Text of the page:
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Addicts being forced to go 'cold turkey' claims; warning as council treatment budget is halved.

Byline: CHRIS KNIGHT Reporter christopher.knight@trinitymirror.com @C_M_Knight

DRUG and alcohol addicts are being forced to go 'cold turkey' after a Tyneside authority slashed its recovery budget in HALF, experts have warned.

Gateshead Council has cut their residential detoxification budget for the borough by PS100,000 from 2013 to its current level of PS102,136.

The shocking statistics came to light following a freedom of information (FOI) request from United Kingdom Addiction Treatment (UKAT) - an addiction treatment firm operating nationally - to councils.

Nobody serious on drugs should to go 'at Eytan The drop places Gateshead Council in the top 10 councils nationally for spending the least on a treatment service for drug and alcohol addicts.

Collectively, councils which receive grants from Public Health England chopped their spend on detoxification by PS3.16m in just four years from PS12.92m in 2013, according to UKAT's data.

with a dependency or alcohol ever be left cold turkey' home Alexander Speaking on the FOI results, UKAT founder Eytan Alexander said: "Nobody with a serious dependency on drugs or alcohol should ever be left to go 'cold turkey' at home. "The dangers of this must surely outweigh the desire to save money. Recovery is a journey - there are no shortcuts.

"Slashing budgets threatens not only the health but the lives of some of the most vulnerable people in society.

"It's a false economy as the burden is simply transferred on to an already stretched NHS which is facing a winter crisis."

The sudden withdrawal from drugs and alcohol, a process commonly known as going 'cold turkey', can be dangerous.

Addicts depriving themselves of the substances they have grown dependent upon could suffer potentially fatal seizures, and 'cold turkey' for long-term alcoholics could cause life-threatening delirium tremens.

For Gateshead Council, the budget for total substance misuse as a whole has dropped dramatically from PS5.9m in 2013 to the current level of PS3.7m.

But the authority has denied claims they are forcing addicts to go 'cold turkey', indicating the closure of the local residential detox centre Huntercombe prompted a move to a more 'community-based' delivery of treatment.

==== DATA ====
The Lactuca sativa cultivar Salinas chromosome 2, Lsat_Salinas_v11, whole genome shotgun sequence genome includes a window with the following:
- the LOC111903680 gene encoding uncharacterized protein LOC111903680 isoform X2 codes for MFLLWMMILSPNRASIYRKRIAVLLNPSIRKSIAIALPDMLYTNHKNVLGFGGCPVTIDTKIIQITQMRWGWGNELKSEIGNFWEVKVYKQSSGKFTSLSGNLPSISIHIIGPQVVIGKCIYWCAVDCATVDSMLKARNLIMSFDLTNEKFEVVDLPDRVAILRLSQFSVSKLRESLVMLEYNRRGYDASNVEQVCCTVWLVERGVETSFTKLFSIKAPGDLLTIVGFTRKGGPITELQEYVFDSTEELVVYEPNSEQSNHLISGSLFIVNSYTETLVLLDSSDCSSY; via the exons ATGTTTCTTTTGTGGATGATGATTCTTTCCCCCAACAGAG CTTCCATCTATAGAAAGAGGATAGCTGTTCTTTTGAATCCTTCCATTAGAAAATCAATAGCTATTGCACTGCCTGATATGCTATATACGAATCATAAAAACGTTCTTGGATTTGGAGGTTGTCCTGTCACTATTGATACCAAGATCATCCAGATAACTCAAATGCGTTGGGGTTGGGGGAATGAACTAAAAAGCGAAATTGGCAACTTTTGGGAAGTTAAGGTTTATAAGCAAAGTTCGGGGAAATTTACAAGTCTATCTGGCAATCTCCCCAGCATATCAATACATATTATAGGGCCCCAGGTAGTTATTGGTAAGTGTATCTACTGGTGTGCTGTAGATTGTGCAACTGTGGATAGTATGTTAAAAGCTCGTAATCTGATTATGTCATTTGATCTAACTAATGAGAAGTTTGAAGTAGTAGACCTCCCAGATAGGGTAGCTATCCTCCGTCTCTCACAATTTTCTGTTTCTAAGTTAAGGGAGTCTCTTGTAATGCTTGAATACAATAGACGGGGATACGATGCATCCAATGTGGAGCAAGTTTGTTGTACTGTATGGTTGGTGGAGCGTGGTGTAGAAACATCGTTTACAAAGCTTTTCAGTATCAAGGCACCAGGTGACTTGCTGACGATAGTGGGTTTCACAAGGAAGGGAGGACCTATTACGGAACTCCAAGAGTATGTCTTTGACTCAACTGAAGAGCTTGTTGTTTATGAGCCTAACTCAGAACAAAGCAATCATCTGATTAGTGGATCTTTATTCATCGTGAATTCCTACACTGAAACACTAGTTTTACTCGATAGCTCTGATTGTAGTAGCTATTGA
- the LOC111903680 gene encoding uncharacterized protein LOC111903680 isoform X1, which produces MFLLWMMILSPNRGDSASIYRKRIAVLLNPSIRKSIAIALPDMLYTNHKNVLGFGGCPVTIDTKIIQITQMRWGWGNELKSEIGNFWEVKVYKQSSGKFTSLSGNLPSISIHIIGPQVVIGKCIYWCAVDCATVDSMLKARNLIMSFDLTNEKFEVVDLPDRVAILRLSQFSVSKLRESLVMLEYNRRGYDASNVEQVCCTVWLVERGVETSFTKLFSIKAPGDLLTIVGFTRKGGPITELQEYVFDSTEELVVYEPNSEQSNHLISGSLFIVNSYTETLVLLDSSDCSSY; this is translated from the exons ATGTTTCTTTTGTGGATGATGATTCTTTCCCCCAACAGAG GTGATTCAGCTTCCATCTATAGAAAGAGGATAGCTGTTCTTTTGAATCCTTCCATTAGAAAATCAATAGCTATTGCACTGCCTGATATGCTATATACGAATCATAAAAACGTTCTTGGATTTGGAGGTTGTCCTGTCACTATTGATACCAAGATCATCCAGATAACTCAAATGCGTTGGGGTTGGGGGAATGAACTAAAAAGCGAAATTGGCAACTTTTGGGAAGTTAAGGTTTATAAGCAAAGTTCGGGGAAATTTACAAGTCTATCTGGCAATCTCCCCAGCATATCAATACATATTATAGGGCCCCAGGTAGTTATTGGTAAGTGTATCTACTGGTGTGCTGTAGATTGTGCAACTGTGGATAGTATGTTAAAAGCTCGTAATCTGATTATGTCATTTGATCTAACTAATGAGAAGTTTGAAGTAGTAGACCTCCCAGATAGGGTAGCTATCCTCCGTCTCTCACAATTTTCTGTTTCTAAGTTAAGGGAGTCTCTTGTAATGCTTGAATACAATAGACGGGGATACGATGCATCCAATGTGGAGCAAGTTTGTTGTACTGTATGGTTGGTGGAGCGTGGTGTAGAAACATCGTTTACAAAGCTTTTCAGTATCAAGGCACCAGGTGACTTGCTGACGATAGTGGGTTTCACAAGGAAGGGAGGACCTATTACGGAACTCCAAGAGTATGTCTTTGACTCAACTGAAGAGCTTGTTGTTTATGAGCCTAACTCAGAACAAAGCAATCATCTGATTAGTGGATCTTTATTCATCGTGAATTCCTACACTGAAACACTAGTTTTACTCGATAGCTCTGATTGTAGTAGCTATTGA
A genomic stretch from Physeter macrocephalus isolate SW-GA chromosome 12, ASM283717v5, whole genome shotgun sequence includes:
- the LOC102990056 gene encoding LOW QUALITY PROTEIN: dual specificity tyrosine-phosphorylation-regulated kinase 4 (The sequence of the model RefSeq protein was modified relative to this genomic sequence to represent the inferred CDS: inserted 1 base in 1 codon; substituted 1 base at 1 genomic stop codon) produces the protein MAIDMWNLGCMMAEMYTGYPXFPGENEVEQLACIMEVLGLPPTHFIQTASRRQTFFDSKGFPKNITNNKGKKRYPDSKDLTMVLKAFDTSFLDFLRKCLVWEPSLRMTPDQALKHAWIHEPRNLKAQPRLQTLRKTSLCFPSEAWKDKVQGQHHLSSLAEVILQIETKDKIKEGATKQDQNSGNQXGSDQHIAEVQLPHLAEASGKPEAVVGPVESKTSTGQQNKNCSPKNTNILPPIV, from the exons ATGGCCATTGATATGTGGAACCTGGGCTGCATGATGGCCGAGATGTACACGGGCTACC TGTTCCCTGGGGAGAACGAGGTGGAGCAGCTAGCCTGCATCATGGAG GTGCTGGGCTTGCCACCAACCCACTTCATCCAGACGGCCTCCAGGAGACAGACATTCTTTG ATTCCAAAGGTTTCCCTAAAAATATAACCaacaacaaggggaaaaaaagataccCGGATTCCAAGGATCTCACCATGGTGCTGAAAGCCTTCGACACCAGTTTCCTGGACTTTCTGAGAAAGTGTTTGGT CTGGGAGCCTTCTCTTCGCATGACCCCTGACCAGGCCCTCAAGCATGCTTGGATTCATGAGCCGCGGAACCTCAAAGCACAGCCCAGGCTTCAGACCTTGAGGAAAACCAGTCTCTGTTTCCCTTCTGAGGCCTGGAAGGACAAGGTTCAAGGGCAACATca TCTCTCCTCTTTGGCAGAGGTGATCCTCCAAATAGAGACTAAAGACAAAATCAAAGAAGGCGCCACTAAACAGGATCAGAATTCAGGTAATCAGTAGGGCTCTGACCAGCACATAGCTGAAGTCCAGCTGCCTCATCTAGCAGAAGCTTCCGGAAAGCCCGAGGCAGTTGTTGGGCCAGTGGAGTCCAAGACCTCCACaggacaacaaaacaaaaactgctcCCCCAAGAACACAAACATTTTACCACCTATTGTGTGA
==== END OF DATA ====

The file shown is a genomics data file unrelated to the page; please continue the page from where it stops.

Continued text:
This process, delivered by the council's specialist partners, typically involves recovering addicts visiting centres for counselling and support while the level of their medication is gradually reduced. Alice Wiseman, director for public health at Gateshead Council, said: "After our local residential detox centre closed, we needed to look again at the whole issue of detoxification and as a result we moved to a more community-based model.

"Since doing so, we have seen some improvement in the outcomes of our treatment programmes.

"As we are now carrying out detoxification quite successfully in the community, we have seen a corresponding drop in demand for residential detox.

"We have not abandoned residential detoxification, and certainly not for financial reasons.

"In fact, we continue to fund residential detoxification where necessary, but we do so now on a case-bycase basis."

freedom of information request from Addiction - an to least service alcohol the a on ever 'col"Nobody with a serious dependency on drugs or alcohol should ever be left to go 'cold turkey' at home. Eytan Alexander
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Publication:Evening Chronicle (Newcastle, England)
Date:Oct 30, 2017
Words:528
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